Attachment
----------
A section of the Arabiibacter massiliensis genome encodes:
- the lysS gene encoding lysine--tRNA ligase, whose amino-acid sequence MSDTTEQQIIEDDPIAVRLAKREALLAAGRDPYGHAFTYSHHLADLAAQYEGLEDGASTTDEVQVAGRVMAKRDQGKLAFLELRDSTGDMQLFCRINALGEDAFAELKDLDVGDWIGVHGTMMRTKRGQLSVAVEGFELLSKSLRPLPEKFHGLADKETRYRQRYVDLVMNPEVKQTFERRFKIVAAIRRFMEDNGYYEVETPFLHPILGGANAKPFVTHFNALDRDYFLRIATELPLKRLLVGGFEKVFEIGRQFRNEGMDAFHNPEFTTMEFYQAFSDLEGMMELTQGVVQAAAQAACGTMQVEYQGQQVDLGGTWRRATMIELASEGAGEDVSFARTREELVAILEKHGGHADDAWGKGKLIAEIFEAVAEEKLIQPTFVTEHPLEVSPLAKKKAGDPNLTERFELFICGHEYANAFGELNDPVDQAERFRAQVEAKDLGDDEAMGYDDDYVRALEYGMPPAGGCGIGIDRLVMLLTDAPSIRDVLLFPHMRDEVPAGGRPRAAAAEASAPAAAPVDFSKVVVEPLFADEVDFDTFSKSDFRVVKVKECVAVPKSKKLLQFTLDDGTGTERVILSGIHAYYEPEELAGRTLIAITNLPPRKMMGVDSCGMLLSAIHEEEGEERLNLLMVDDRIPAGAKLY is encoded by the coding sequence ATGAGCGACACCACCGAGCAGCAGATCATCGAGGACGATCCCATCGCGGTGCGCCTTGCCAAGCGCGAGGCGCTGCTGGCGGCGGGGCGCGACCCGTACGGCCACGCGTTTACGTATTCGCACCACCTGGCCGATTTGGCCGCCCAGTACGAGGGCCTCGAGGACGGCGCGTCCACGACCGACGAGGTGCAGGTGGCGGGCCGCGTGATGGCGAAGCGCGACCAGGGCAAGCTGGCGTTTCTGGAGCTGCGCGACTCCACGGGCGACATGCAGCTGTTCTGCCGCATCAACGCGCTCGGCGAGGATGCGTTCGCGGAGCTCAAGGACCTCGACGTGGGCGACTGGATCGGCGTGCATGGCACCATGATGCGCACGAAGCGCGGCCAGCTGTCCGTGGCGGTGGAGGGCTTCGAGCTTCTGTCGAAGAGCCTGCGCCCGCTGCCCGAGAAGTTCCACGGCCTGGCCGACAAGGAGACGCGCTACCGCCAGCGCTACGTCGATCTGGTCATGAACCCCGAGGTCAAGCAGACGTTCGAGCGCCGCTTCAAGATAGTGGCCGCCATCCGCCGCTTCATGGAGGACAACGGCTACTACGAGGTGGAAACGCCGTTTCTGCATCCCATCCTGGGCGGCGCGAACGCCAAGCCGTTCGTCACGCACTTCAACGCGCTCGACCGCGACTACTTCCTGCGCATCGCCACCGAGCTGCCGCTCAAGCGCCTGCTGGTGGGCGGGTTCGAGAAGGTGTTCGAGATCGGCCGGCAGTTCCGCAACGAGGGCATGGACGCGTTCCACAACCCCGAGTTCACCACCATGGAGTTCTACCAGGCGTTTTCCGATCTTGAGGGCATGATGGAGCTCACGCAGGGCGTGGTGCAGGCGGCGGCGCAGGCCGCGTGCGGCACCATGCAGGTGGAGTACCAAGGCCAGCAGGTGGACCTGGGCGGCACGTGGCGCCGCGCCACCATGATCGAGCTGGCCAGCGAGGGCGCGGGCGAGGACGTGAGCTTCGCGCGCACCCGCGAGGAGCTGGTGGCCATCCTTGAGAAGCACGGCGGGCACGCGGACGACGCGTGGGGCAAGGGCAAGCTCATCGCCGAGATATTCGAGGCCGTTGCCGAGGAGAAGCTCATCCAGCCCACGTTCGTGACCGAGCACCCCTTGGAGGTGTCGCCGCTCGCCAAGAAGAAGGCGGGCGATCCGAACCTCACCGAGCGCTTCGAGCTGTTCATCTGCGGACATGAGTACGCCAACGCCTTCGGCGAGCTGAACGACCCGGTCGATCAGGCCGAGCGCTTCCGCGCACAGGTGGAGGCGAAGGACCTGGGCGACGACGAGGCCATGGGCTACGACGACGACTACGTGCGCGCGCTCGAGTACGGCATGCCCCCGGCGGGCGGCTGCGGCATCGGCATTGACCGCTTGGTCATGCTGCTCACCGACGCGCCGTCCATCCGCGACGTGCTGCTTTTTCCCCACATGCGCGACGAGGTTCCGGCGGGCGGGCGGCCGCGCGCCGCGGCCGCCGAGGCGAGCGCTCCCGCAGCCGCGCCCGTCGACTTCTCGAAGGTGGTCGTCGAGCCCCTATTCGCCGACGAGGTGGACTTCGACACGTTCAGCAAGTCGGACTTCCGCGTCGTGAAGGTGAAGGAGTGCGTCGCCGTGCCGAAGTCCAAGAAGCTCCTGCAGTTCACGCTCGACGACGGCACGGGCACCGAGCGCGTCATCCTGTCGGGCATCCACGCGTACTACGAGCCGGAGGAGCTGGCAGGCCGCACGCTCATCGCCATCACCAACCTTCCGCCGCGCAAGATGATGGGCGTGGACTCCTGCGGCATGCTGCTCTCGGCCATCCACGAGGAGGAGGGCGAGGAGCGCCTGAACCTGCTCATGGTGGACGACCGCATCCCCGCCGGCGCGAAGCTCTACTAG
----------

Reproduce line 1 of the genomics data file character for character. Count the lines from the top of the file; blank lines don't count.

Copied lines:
A section of the Arabiibacter massiliensis genome encodes: